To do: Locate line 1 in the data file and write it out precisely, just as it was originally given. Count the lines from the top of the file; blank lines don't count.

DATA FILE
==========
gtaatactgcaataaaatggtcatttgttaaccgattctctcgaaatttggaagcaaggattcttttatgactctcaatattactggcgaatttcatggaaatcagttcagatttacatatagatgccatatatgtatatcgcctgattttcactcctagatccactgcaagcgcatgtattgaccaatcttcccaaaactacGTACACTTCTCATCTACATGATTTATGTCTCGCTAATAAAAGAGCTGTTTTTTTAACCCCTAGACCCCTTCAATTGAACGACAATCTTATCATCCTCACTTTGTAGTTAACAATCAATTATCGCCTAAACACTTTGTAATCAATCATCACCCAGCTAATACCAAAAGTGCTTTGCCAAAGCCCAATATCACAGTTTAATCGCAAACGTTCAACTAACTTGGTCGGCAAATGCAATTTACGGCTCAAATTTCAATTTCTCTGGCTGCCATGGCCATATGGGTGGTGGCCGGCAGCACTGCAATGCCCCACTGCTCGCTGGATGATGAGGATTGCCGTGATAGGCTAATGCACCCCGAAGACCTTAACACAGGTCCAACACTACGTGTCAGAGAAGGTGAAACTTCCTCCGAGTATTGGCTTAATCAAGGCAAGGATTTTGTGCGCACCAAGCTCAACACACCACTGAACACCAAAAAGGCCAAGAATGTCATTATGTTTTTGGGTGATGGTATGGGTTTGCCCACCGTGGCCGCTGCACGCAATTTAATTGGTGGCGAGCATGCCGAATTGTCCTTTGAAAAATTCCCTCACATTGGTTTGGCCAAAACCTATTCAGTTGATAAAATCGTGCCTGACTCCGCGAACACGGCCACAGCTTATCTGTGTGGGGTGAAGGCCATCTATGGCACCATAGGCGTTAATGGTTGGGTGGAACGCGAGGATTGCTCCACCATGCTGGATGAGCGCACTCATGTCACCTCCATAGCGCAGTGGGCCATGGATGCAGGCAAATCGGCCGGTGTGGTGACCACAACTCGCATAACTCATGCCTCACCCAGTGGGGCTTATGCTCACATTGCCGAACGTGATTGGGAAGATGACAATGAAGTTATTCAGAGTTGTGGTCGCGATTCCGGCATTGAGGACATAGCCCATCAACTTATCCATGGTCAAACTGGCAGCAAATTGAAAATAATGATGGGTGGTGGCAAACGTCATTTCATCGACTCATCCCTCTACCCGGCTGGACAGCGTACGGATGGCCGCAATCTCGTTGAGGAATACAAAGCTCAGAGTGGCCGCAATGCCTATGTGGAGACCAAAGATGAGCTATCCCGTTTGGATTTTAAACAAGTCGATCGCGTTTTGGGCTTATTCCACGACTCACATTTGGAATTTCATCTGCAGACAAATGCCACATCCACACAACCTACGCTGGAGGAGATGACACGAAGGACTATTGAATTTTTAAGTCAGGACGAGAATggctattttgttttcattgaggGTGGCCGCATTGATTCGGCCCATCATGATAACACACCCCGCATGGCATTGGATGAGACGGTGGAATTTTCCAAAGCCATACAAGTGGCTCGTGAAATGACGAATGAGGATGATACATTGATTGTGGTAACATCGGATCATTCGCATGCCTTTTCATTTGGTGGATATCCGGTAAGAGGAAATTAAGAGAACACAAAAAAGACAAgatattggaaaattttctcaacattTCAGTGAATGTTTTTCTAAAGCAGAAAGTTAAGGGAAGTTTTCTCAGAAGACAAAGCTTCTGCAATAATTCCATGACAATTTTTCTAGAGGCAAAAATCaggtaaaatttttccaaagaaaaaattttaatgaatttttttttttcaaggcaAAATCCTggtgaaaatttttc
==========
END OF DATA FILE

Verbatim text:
gtaatactgcaataaaatggtcatttgttaaccgattctctcgaaatttggaagcaaggattcttttatgactctcaatattactggcgaatttcatggaaatcagttcagatttacatatagatgccatatatgtatatcgcctgattttcactcctagatccactgcaagcgcatgtattgaccaatcttcccaaaactacGTACACTTCTCATCTACATGATTTATGTCTCGCTAATAAAAGAGCTGTTTTTTTAACCCCTAGACCCCTTCAATTGAACGACAATCTTATCATCCTCACTTTGTAGTTAACAATCAATTATCGCCTAAACACTTTGTAATCAATCATCACCCAGCTAATACCAAAAGTGCTTTGCCAAAGCCCAATATCACAGTTTAATCGCAAACGTTCAACTAACTTGGTCGGCAAATGCAATTTACGGCTCAAATTTCAATTTCTCTGGCTGCCATGGCCATATGGGTGGTGGCCGGCAGCACTGCAATGCCCCACTGCTCGCTGGATGATGAGGATTGCCGTGATAGGCTAATGCACCCCGAAGACCTTAACACAGGTCCAACACTACGTGTCAGAGAAGGTGAAACTTCCTCCGAGTATTGGCTTAATCAAGGCAAGGATTTTGTGCGCACCAAGCTCAACACACCACTGAACACCAAAAAGGCCAAGAATGTCATTATGTTTTTGGGTGATGGTATGGGTTTGCCCACCGTGGCCGCTGCACGCAATTTAATTGGTGGCGAGCATGCCGAATTGTCCTTTGAAAAATTCCCTCACATTGGTTTGGCCAAAACCTATTCAGTTGATAAAATCGTGCCTGACTCCGCGAACACGGCCACAGCTTATCTGTGTGGGGTGAAGGCCATCTATGGCACCATAGGCGTTAATGGTTGGGTGGAACGCGAGGATTGCTCCACCATGCTGGATGAGCGCACTCATGTCACCTCCATAGCGCAGTGGGCCATGGATGCAGGCAAATCGGCCGGTGTGGTGACCACAACTCGCATAACTCATGCCTCACCCAGTGGGGCTTATGCTCACATTGCCGAACGTGATTGGGAAGATGACAATGAAGTTATTCAGAGTTGTGGTCGCGATTCCGGCATTGAGGACATAGCCCATCAACTTATCCATGGTCAAACTGGCAGCAAATTGAAAATAATGATGGGTGGTGGCAAACGTCATTTCATCGACTCATCCCTCTACCCGGCTGGACAGCGTACGGATGGCCGCAATCTCGTTGAGGAATACAAAGCTCAGAGTGGCCGCAATGCCTATGTGGAGACCAAAGATGAGCTATCCCGTTTGGATTTTAAACAAGTCGATCGCGTTTTGGGCTTATTCCACGACTCACATTTGGAATTTCATCTGCAGACAAATGCCACATCCACACAACCTACGCTGGAGGAGATGACACGAAGGACTATTGAATTTTTAAGTCAGGACGAGAATggctattttgttttcattgaggGTGGCCGCATTGATTCGGCCCATCATGATAACACACCCCGCATGGCATTGGATGAGACGGTGGAATTTTCCAAAGCCATACAAGTGGCTCGTGAAATGACGAATGAGGATGATACATTGATTGTGGTAACATCGGATCATTCGCATGCCTTTTCATTTGGTGGATATCCGGTAAGAGGAAATTAAGAGAACACAAAAAAGACAAgatattggaaaattttctcaacattTCAGTGAATGTTTTTCTAAAGCAGAAAGTTAAGGGAAGTTTTCTCAGAAGACAAAGCTTCTGCAATAATTCCATGACAATTTTTCTAGAGGCAAAAATCaggtaaaatttttccaaagaaaaaattttaatgaatttttttttttcaaggcaAAATCCTggtgaaaatttttc